We understand that tenants are adults and make their own choices, however we have a duty of care to ensure that all tenants in our properties are able to live safely and in comfort.
This section covers some risky behaviours that can leave people in very vulnerable situations, emotionally, mentally and physically. If you feel that your behaviour or the behaviour of someone else is putting you or others at risk of harm you should report it and ask for help and support.
We understand that a large part of the student experience is the development of new friendships and social networks and that this often involves social events, parties, alcohol and sadly on occasion other substances. Going out and having fun is great, but you need to keep yourself safe.
There are a lot of misconceptions regarding the use of drugs for recreational purposes, however the fact remains that the possession and use of mind altering substances for non-medical purposes remains illegal. The Misuse of Drugs Act 1971 is intended to prevent the non-medical use of certain drugs. Drugs subject to this Act are known as ‘controlled’ drugs. The law defines a series of offences, including unlawful supply, intent to supply, import or export (all these are collectively known as ‘trafficking’ offences), and unlawful production. The main difference from the Medicines Act is that the Misuse of Drugs Act also prohibits unlawful possession.
Whether a substance is illegal or not the fact of the matter is that any drug or substance that has the potential to alter perception also has the potential to cause physical, emotional or mental harm as well as leaving people in very vulnerable situations.
Current statistics state that on average 79% of students have tried an illegal substance.
1:4 pyschotic events among students have been exacerbated by the use of substances.
If you are involved in the use of substances be aware of your own safety and those of others around you. Think carefully about what you are taking and the risks involved.
Don’t bow to peer pressure - if you don’t want to do it - DON’T!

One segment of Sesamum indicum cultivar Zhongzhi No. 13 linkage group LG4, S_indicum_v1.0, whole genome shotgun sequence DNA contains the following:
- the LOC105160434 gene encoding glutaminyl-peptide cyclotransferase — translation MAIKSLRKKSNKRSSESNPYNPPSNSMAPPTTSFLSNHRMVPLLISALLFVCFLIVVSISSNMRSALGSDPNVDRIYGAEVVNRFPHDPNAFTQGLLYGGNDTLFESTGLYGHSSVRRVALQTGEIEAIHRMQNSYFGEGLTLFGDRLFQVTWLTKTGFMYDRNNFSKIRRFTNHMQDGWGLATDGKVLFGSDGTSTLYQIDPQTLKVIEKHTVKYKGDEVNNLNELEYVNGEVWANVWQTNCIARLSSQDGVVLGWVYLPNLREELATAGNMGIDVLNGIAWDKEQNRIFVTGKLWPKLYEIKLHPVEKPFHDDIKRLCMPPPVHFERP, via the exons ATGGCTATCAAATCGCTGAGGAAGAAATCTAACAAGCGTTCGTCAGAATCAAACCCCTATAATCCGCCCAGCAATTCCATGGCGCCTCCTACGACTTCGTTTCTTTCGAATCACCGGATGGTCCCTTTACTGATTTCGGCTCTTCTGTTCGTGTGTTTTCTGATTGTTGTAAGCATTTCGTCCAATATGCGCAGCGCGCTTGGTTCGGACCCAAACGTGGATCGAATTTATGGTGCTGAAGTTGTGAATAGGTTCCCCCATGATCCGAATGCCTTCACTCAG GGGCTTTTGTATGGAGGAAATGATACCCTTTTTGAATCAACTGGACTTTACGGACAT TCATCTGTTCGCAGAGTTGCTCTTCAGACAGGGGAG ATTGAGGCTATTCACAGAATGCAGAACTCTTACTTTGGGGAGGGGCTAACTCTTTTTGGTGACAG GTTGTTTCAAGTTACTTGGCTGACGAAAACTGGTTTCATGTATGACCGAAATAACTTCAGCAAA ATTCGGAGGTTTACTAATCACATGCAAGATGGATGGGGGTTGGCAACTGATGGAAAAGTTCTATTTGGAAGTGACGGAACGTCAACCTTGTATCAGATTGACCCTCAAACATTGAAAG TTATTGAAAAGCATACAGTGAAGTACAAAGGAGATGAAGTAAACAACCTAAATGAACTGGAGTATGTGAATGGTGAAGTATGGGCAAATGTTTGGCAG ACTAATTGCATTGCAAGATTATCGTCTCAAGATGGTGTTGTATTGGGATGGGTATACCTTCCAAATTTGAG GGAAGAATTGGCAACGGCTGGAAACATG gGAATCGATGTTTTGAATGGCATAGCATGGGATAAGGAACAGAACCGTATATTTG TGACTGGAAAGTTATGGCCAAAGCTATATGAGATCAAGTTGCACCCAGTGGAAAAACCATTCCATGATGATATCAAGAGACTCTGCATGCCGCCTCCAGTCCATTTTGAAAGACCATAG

If you have taken something and feel unwell get help, the effects of many substances can be different from person to person, just because your friend is ok with it, does not mean you will be.
If you need help with issues around the use of substances see the contact list at the back
REMEMBER: Even if you choose to use substances, those around you may not!
The cost of being a student at university has risen phenomenally over the last few years, and more and more students are struggling to maintain a financial balance.
This has led directly to a significant rise in student sex workers, both male and female, with more than 10% of students across the UK now involved in some form of sex work, including acting as ‘Sugar Babies’, cam models and escorts.
Whilst being paid for sex in the UK is not illegal, certain aspects of sex work, such as soliciting for sex are illegal.
More importantly is the vulnerability of sex workers, both male and female. There is the obvious vulnerability of being with someone you don’t know or don’t know well in what is a very private and personal situation.
Less obvious is the stigma and discrimination suffered by those involved in sex work. Further to this many students who have been involved in sex work find they have struggled afterwards with self-esteem, anxiety, depression and in some case PTSD.
If you are, or someone you know is involved and you would like to discuss support contact the Tenancy Support & Wellbeing Coordinator for advice .
For further information, hints and tips use the link below for Unipol's Tenancy Support Guide;